USS Uranus (AF-14)
|Laid down:||1933 as SS Helga|
|Acquired:||11 August 1941|
|Decommissioned:||8 May 1946|
|Struck:||21 May 1946|
|Length:||269 ft 6 in (82.14 m)|
|Beam:||39 ft 6 in (12.04 m)|
|Draft:||16 ft (4.9 m)|
|Propulsion:||reciprocating steam engine, single propeller|
|Capacity:||1,135 long tons deadweight (DWT)|
|Armament:||two single 3"/50 DP gun mounts; six single 20mm AA gun mounts|
USS Uranus (AF-14) was a Uranus-class stores ship acquired by the U.S. Navy for use in World War II. She served in both the North Atlantic Ocean and the Pacific Ocean, delivering food, including refrigerated items, to ships operating in the battle areas.
Uranus (AF-14) was built in 1933 as SS Helga at Elsinore, near Copenhagen, Denmark, by Helsingpors Shipbuilding Works, for J. Lauritzen A/S and had previously operated as SS Caravelle (1938 to 1940) and SS Marie (1940 to 1941). She served in the fruit trade between her home country – Denmark—and Central American republics and became a ship without a country upon the fall of her homeland to the invading Germany in the spring of 1940.
Acquired by the Navy from the United States Maritime Commission on 11 August 1941, SS Marie soon entered the Robbins Drydock Co. yard at Brooklyn, New York, for conversion to a naval stores ship. Renamed Uranus and classified AF-14, the ship was placed in commission at Brooklyn on 27 October 1941, Comdr. Orrin J. Hewitt in command. During the ship's subsequent shakedown period, the Japanese attacked Pearl Harbor; and the United States entered World War II in both oceans. Uranus departed Norfolk, Virginia, on 20 December and arrived at Halifax, Nova Scotia, on Christmas Eve. Five days later, she pushed on for Iceland.
Uranus served as a floating refrigerated storage vessel and provided stores and provisions to American forces in Iceland into the summer of 1943. During this time, her ports of call included Hvalfjörður, Budareyi, Seyðisfjörður, Reykjavík, and Akureyri. In these inhospitable and unpredictable northern waters, the ship ran aground off Akureyri while on a coastwise passage at 0129 on 10 April 1943, coming to a stop on a sloping gravel beach which was reputedly once the fairway between two holes of a coastal golf course. After repeated attempts, with the assistance of USS Symbol and USS Kewaydin, the storeship was finally refloated on the 13th.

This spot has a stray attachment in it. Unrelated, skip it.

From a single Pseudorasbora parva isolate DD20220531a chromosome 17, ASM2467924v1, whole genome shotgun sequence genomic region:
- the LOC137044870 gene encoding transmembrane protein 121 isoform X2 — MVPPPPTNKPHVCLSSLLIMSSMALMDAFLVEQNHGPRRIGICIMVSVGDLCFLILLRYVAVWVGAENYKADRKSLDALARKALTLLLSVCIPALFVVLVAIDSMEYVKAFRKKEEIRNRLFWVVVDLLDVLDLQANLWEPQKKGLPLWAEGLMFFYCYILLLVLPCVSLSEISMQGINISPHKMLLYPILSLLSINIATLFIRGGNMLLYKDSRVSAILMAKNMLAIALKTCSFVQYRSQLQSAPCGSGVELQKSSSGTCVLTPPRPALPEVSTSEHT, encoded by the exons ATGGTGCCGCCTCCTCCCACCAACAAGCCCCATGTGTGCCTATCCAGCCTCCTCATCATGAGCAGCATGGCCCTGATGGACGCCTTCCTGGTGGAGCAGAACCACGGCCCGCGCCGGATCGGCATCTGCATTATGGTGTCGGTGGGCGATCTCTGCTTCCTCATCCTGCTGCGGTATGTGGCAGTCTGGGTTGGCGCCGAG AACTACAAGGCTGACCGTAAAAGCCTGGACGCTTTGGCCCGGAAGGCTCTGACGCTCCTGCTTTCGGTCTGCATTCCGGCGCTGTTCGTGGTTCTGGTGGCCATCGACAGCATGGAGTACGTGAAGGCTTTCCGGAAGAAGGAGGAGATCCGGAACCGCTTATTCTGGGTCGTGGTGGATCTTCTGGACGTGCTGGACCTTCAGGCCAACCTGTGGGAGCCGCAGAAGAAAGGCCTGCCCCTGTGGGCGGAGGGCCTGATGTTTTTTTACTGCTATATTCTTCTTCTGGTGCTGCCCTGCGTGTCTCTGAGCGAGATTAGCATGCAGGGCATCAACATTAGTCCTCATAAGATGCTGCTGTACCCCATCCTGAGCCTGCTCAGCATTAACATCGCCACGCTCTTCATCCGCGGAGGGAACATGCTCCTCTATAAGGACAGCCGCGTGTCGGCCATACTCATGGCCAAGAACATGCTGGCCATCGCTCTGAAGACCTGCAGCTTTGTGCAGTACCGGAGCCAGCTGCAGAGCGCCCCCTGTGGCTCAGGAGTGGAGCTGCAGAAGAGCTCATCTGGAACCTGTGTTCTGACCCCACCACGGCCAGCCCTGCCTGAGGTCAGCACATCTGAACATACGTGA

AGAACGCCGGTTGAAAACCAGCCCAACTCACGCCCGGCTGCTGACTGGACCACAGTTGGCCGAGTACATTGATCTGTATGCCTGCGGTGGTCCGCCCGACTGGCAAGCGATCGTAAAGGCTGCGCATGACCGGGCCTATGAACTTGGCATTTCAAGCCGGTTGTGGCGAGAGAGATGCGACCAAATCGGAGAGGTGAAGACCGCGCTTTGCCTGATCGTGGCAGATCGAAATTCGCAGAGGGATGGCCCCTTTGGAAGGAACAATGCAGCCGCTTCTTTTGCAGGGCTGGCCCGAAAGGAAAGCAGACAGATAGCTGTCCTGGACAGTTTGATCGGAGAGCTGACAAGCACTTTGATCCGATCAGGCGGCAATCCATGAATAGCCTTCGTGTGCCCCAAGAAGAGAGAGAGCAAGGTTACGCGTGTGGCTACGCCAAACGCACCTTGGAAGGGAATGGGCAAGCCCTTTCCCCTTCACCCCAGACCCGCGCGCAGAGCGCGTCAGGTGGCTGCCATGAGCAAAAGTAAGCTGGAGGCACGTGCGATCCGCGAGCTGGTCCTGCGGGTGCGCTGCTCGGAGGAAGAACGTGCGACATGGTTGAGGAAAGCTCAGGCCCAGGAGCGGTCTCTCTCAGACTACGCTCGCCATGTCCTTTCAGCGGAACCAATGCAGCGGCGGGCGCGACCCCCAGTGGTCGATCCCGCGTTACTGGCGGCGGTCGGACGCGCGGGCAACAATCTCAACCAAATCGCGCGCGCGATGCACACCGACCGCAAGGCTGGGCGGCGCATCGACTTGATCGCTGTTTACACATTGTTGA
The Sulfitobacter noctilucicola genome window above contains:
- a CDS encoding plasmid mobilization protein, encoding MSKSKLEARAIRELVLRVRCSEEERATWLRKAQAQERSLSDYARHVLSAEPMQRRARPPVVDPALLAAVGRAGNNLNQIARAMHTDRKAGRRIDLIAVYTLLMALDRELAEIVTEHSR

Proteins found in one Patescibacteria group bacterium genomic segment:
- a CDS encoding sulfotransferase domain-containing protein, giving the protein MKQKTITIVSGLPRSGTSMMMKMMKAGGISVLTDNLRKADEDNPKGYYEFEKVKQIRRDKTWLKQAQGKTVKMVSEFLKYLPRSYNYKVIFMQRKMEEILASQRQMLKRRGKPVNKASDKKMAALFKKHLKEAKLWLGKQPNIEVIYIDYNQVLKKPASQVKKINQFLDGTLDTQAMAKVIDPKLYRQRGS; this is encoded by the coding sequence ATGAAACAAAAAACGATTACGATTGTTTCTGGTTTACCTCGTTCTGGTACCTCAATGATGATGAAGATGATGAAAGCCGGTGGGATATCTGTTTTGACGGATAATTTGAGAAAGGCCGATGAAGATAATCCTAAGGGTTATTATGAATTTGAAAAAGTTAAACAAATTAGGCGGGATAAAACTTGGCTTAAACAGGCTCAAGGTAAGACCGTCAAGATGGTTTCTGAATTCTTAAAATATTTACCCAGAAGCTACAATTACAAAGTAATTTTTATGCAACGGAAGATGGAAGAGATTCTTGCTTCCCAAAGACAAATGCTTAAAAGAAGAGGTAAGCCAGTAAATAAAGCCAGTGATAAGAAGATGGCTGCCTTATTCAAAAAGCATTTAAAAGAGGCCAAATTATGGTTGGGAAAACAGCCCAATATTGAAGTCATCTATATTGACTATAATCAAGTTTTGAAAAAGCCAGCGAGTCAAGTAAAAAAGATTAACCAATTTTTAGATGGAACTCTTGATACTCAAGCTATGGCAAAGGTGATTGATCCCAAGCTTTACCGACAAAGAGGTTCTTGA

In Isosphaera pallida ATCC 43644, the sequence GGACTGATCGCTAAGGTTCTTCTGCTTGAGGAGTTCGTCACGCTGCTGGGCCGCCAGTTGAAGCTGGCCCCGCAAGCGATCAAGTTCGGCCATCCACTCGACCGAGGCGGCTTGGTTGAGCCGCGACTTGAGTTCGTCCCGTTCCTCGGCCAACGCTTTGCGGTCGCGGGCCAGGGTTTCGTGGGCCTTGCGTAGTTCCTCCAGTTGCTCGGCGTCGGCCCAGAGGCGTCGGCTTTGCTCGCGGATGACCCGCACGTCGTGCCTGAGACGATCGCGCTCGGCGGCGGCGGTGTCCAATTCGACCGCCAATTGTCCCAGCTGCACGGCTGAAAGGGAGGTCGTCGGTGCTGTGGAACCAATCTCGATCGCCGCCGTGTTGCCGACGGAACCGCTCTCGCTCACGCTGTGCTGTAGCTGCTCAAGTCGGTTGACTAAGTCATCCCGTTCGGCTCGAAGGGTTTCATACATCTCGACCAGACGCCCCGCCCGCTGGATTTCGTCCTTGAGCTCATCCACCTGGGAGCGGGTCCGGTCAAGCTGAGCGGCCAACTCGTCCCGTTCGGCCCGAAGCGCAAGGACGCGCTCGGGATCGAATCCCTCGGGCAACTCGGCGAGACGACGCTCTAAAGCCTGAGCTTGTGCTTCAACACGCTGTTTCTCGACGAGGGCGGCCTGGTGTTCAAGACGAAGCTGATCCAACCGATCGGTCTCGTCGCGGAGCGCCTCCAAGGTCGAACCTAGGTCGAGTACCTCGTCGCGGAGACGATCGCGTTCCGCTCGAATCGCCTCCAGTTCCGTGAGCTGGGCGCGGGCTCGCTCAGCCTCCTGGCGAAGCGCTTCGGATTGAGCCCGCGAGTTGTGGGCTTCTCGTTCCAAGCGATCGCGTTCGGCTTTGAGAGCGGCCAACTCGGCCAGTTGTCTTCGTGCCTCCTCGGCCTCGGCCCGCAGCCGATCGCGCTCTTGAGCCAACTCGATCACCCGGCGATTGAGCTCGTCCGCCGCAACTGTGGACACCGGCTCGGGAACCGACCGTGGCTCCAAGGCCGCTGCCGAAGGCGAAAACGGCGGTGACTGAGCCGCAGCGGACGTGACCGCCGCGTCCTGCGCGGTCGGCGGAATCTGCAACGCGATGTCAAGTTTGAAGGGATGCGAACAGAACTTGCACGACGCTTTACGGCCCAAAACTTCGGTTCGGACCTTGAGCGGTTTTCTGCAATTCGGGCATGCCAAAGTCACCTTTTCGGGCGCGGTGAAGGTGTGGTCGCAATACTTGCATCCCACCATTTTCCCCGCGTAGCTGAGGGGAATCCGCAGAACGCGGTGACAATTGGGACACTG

Following repairs, she departed Icelandic waters on 21 August, with men and equipment from a Navy construction battalion on board but, due to contrary winds and currents, did not make port at her Davisville, Rhode Island, destination until 3 September. After discharging passengers, the stores ship proceeded on for New York, arriving three days later. She then pressed south for Norfolk, Virginia, where she soon commenced a lengthy overhaul. Uranus—now outfitted with a new refrigeration system—departed the U.S. East Coast on 20 December and, five days later, reached a rendezvous with a convoy bound for the Pacific Ocean. Clearing the Panama Canal on the first day of 1944, the stores ship headed on for Pearl Harbor on 3 January, proceeding independently, and reached Oahu on the 23d.
She conducted two round-trip Pacific passages between San Francisco, California, and Pearl Harbor and Midway Island, before she sailed for Majuro in the Marshalls. For the remainder of the year 1944, Uranus conducted routine cargo and stores-carrying runs between Midway Island and Pearl Harbor to the west and San Pedro, California, to the east. Overhauled at San Francisco, California, in April 1945, the ship was based at this port for the remainder of the war in the Pacific. She subsequently participated in Operation Magic Carpet operations to bring veterans back to the United States from the erstwhile Pacific battle zones.
Decommissioned on 8 May 1946 at Norfolk, Uranus was delivered to the War Shipping Administration of the Maritime Commission on 9 May and was struck from the Navy list on 21 May. Returned by the Maritime Commission to her original owner, J. Lauritzen as SS Maria Dan, re-flagged Danish, registered at Esbjerg, Denmark, she engaged in carrying wood pulp from the Baltic Sea to the United Kingdom until about 1959. She was sold to Chrisot M. Sarlis, Patras, Greece, in 1959, and renamed SS Michael.